One interesting thing about the products tested in this report is that nine of the engines under the hood in testing were licensed from two companies, BitDefender and Avira.  Details are available in the report.  BitDefender  has an overall detection rate of 99.5%.

About AV-Comparatives

AV-Comparatives is an independent not-for-profit organization offering systematic testing that checks whether security software, such as PC/Mac-based antivirus products and mobile security solutions, lives up to its promises.  Using one of the largest sample collections worldwide, it creates a real-world environment for truly accurate testing. 

Sunday, April 13, 2014

Fire in FireEye Valuation Gets Doused (slightly) With Release of NSS Breach Study Report – He Said, She Said Begins

 NSS Labs issued their Breach Detection Security Value Map on April 2  Neither FireEye nor AhnLab can be pleased.  In brief, the Value Map  measures security effectiveness on the Y-axis and Total Cost of Ownership (TCO) per protected MbPS on the X-axis.  AhnLab and FireEye finished in the dreaded lower left hand corner with FireEye coming in last in security effectiveness (AhnLab was close).  AhnLab had the highest TCO per Protected MBPS. The other four company’s products were in the upper right hand quadrant (Quadrant 1), Fidelis, Fortinet, Trend Micro, and SourceFire. They were all around 98% to 99% effective in NSS testing.  SourceFire was the winner, overall. 

From NSS, “Quadrant 1 contains those products that are recommended for both security effectiveness/management and value.  These devices provide a very high level of protection, manageability, and value for money.”  This document is publicly available from Fortinet as is a detailed report for their FortiSandbox 200D appliance.

Key findings mentioned in the press release - “Four of Six Leading Vendors Receive Coveted NSS ‘Recommended Rating’”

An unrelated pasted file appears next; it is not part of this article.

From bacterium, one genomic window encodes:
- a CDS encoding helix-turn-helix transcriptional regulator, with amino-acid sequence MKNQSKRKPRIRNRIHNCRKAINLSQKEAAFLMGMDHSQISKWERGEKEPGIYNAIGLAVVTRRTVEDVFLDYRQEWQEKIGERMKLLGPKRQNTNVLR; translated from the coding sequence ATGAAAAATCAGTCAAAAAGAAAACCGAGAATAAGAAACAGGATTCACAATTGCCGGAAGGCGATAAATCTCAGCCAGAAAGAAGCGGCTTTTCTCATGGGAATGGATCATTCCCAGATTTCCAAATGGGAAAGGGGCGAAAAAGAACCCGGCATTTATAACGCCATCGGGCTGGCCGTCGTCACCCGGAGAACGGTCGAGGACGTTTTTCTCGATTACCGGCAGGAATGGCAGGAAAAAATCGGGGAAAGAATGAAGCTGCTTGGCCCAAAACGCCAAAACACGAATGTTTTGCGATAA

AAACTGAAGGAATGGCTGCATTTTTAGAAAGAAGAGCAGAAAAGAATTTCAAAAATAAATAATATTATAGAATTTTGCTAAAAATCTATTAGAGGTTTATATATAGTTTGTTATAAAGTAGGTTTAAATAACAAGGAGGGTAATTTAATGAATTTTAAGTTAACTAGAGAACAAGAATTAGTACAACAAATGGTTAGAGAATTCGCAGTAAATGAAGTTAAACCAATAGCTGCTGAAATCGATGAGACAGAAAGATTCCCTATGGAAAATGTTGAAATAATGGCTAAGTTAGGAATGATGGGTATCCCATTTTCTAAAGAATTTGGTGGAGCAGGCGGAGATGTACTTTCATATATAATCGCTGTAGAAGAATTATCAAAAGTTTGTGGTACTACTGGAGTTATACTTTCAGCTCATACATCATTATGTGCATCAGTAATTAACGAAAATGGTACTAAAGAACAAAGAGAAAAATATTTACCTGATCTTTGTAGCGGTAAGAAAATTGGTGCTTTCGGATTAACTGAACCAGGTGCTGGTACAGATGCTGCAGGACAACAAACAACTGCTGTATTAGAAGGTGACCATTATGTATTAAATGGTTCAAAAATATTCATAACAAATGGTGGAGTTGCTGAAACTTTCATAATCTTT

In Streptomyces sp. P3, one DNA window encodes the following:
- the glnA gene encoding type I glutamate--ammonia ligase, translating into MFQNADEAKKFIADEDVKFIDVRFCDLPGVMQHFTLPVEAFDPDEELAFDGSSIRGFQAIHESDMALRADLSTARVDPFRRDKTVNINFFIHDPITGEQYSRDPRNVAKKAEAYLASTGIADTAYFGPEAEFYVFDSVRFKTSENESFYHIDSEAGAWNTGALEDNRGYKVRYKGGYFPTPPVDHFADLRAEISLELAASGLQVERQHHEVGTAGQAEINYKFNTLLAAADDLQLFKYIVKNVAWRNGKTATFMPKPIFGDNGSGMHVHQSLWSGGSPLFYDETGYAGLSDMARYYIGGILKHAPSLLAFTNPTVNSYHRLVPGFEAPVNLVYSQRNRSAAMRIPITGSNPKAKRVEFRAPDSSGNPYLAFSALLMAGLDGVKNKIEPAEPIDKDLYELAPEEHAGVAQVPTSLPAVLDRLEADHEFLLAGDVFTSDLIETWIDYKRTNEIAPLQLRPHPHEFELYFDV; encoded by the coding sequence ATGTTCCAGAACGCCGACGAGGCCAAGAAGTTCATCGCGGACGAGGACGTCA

• Four of six products tested achieved over 95% in overall security effectiveness:   five of the six also received a 0% false positive rate.  AhnLab was the sixth with a 7% false positive rate.  FireEye had the lowest security effectiveness, around 94.5%. 
  • Money Doesn’t Always Buy the Best Security: Total Cost of Ownership per Protected-Mbps ranged from $231 to $468 with the highest priced solution,   Conversely, Sourcefire (Cisco) had the lowest TCO and also received one of the highest security effectiveness ratings.
  • All BDS Solutions Performed At or Above Vendor Throughput Claims

NSS Labs did not receive any compensation in return for vendor participation; All testing and research was conducted free of charge.

FireEye Stock Price (FEYE)

FireEye stock has dropped 49% percent from its March high of $97.35 to closing at $47.33 on April 11.  52-week range - $33.30 - $97.35.  It will be interesting now to see how the stock performs.  Q1 results won’t be announced until May 6.  Note -  The stock was at   $61.49 on April 2 when the report was released.  FireEye's  Q1 results won’t be comparable to    last year’s Q1 since revenue from their Mandiant acquisition after January 1 will be included.  The stock is up about 15% since the beginning of the year.  NASDAQ is down about 3% ovr the same period of time.

When you’re the market share leader, finishing low in an impartial test, one defense is to attack the attacker.
He Said - FireEye

"We are a vendor that specializes in advanced attack detection, not in detecting known, stale samples,” Gupta, FireEye Vice President of Products said.  "We ran their malware samples in our lab and detected every single one of them." A valid test would have used a zero-day exploit to evaluate the detection capabilities of the appliances or, at a minimum, the testing could have been done in a live, customer environment, Gupta added.